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2015 TBR Challenge Review: Swamplandia!

Swamplandia!, Karen Russell

Hardcover, 316 pages

Published February 1st 2011 by Knopf

Source: I don’t even remember!

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From Goodreads…

The Bigtree alligator wrestling dynasty is in decline — think Buddenbrooks set in the Florida Everglades — and Swamplandia!, their island home and gator-wrestling theme park, is swiftly being encroached upon by a sophisticated competitor known as the World of Darkness.

Ava, a resourceful but terrified twelve year old, must manage seventy gators and the vast, inscrutable landscape of her own grief. Her mother, Swamplandia!’s legendary headliner, has just died; her sister is having an affair with a ghost called the Dredgeman; her brother has secretly defected to the World of Darkness in a last-ditch effort to keep their sinking family afloat; and her father, Chief Bigtree, is AWOL. To save her family, Ava must journey on her own to a perilous part of the swamp called the Underworld, a harrowing odyssey from which she emerges a true heroine.

Another 2015 TBR Challenge book off my list!  I’m sad that saying I finished is the most exciting thing I can say about Swamplandia!  I thought I was sure to love this book – and I don’t even know why I was so sure.  I’m not a swamp person, I’m not a reptile person – but who doesn’t love a good coming of age story?  I tried Swamplandia! when it first came out but wasn’t in the mood, this time I made it my book club selection for the month so I’d be sure to get through (My apologies to anyone not at book club this month).

Ava Bigtree comes from a family of alligator wrestlers.  Her goal in life is to become as accomplished a wrestler as her late mother and in doing so to save her family’s theme park -Swamplandia!  Ava lives with her father Chief Bigtree, her brother Kiwi and her sister Osceola and all the “Seth’s” which is the family name for the gators.  Clearly this book was always going to be a bit different, I just didn’t expect it to be quite so bizarre.

Was this book really magical realism?  Was it just that I didn’t believe in the ghosts that Osceola was talking about that I missed the magic?   Ava’s teenage brother Kiwi runs away to work at a competing theme park- the World of Darkness.  The World of Darkness features such things as a blood red swimming pool and an entrance through the Hellmouth.  WTF.  Maybe that was why I couldn’t get into this book- who wants to swim in a blood red pool? Ewww.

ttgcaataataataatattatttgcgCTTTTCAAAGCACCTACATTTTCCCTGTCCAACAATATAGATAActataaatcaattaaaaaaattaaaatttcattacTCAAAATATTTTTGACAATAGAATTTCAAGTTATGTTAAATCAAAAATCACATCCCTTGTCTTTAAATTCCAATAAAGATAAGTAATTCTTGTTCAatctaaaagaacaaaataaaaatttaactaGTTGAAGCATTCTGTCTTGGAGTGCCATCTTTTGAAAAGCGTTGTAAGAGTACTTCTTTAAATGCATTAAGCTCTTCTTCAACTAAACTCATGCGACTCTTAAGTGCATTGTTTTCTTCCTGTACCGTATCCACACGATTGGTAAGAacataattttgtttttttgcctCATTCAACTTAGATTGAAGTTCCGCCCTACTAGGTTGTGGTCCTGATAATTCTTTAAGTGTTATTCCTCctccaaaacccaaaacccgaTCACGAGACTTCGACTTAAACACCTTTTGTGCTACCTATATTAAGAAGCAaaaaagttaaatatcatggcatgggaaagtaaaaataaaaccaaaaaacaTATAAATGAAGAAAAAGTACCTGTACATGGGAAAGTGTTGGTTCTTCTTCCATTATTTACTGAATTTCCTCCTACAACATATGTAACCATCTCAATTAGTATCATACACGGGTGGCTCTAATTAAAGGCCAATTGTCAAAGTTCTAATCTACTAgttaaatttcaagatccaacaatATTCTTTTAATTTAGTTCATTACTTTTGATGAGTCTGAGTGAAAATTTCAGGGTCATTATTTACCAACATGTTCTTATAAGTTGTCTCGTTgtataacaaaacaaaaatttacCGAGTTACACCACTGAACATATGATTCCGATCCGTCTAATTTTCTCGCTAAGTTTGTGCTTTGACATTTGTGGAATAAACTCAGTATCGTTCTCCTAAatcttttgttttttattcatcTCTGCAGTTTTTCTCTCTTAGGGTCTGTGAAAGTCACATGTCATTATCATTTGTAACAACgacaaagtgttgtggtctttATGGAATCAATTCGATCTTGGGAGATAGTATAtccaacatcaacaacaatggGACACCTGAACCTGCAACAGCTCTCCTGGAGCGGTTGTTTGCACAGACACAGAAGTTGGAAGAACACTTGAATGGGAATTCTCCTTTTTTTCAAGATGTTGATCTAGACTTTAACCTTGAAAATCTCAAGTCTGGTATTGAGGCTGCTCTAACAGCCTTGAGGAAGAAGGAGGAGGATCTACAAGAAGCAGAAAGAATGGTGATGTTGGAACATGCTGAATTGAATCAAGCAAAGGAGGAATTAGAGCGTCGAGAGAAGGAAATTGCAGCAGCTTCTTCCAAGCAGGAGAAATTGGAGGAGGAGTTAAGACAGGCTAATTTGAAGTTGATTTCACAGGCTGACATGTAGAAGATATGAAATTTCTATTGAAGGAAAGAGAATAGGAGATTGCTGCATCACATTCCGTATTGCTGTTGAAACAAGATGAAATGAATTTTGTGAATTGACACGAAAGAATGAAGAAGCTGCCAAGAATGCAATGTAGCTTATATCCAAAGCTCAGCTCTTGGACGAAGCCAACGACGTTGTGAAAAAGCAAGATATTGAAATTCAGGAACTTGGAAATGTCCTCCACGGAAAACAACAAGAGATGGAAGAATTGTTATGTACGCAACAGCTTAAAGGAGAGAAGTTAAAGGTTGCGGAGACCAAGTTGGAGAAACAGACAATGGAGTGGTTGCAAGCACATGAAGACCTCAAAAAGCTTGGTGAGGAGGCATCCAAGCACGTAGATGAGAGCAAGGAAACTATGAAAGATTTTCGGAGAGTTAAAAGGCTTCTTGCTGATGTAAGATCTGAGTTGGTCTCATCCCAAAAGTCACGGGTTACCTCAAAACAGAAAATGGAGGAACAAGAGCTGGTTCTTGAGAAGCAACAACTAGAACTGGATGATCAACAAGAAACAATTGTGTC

I don’t want to say exactly what happened that finally totally turned me off the book, but I can say it was about page 268 and IT WAS JUST WRONG.  I had convinced myself you weren’t going there Swamplandia! and you kind of crushed me.  And then there was no resolution! The book just wrapped up too quickly for all the trudging through the swamp and through the freaking Hellmouth that you put me through.  Maybe I’ll enjoy Karen Russell more in short stories?  Her other books are still on my TBR!

Now what do I try to check off my list next?!  I’ll take any suggestions!

Review: Alpha Goddess

Alpha Goddess, Amalie Howard

Amanda

Published March 18th 2014 by Sky Pony Press

Hardcover, 384 pages

From Goodreads

In Serjana Caelum’s world, gods exist. So do goddesses. Sera knows this because she is one of them. A secret long concealed by her parents, Sera is Lakshmi reborn, the human avatar of an immortal Indian goddess rumored to control all the planes of existence. Marked by the sigils of both heaven and hell, Sera’s avatar is meant to bring balance to the mortal world, but all she creates is chaos. A chaos that Azrath, the Asura Lord of Death, hopes to use to unleash hell on earth.